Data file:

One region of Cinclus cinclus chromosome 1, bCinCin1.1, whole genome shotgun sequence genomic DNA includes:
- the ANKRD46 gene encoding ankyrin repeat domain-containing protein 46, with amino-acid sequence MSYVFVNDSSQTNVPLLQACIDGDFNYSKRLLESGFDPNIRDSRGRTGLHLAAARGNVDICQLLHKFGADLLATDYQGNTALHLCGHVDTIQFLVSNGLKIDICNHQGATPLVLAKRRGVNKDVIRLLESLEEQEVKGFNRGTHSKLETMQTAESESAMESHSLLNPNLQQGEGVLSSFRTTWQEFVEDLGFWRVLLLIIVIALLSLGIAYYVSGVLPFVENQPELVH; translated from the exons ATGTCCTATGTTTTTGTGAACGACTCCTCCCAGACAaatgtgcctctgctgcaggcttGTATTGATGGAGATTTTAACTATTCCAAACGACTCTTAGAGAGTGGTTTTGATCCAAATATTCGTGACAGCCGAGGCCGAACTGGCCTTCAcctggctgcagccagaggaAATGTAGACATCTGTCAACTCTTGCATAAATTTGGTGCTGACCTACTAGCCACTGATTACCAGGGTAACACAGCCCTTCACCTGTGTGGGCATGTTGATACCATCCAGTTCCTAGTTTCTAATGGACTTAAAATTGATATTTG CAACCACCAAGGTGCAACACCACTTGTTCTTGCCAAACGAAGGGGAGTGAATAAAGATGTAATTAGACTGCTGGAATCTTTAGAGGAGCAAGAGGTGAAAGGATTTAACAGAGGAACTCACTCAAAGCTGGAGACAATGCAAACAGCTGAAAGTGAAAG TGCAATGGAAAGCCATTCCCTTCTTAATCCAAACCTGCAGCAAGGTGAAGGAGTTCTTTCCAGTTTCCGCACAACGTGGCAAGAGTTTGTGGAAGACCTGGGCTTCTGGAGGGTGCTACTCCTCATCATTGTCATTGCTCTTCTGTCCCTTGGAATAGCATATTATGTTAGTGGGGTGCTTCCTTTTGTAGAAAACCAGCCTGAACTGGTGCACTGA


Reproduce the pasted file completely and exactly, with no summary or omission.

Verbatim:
One region of Cinclus cinclus chromosome 1, bCinCin1.1, whole genome shotgun sequence genomic DNA includes:
- the ANKRD46 gene encoding ankyrin repeat domain-containing protein 46, with amino-acid sequence MSYVFVNDSSQTNVPLLQACIDGDFNYSKRLLESGFDPNIRDSRGRTGLHLAAARGNVDICQLLHKFGADLLATDYQGNTALHLCGHVDTIQFLVSNGLKIDICNHQGATPLVLAKRRGVNKDVIRLLESLEEQEVKGFNRGTHSKLETMQTAESESAMESHSLLNPNLQQGEGVLSSFRTTWQEFVEDLGFWRVLLLIIVIALLSLGIAYYVSGVLPFVENQPELVH; translated from the exons ATGTCCTATGTTTTTGTGAACGACTCCTCCCAGACAaatgtgcctctgctgcaggcttGTATTGATGGAGATTTTAACTATTCCAAACGACTCTTAGAGAGTGGTTTTGATCCAAATATTCGTGACAGCCGAGGCCGAACTGGCCTTCAcctggctgcagccagaggaAATGTAGACATCTGTCAACTCTTGCATAAATTTGGTGCTGACCTACTAGCCACTGATTACCAGGGTAACACAGCCCTTCACCTGTGTGGGCATGTTGATACCATCCAGTTCCTAGTTTCTAATGGACTTAAAATTGATATTTG CAACCACCAAGGTGCAACACCACTTGTTCTTGCCAAACGAAGGGGAGTGAATAAAGATGTAATTAGACTGCTGGAATCTTTAGAGGAGCAAGAGGTGAAAGGATTTAACAGAGGAACTCACTCAAAGCTGGAGACAATGCAAACAGCTGAAAGTGAAAG TGCAATGGAAAGCCATTCCCTTCTTAATCCAAACCTGCAGCAAGGTGAAGGAGTTCTTTCCAGTTTCCGCACAACGTGGCAAGAGTTTGTGGAAGACCTGGGCTTCTGGAGGGTGCTACTCCTCATCATTGTCATTGCTCTTCTGTCCCTTGGAATAGCATATTATGTTAGTGGGGTGCTTCCTTTTGTAGAAAACCAGCCTGAACTGGTGCACTGA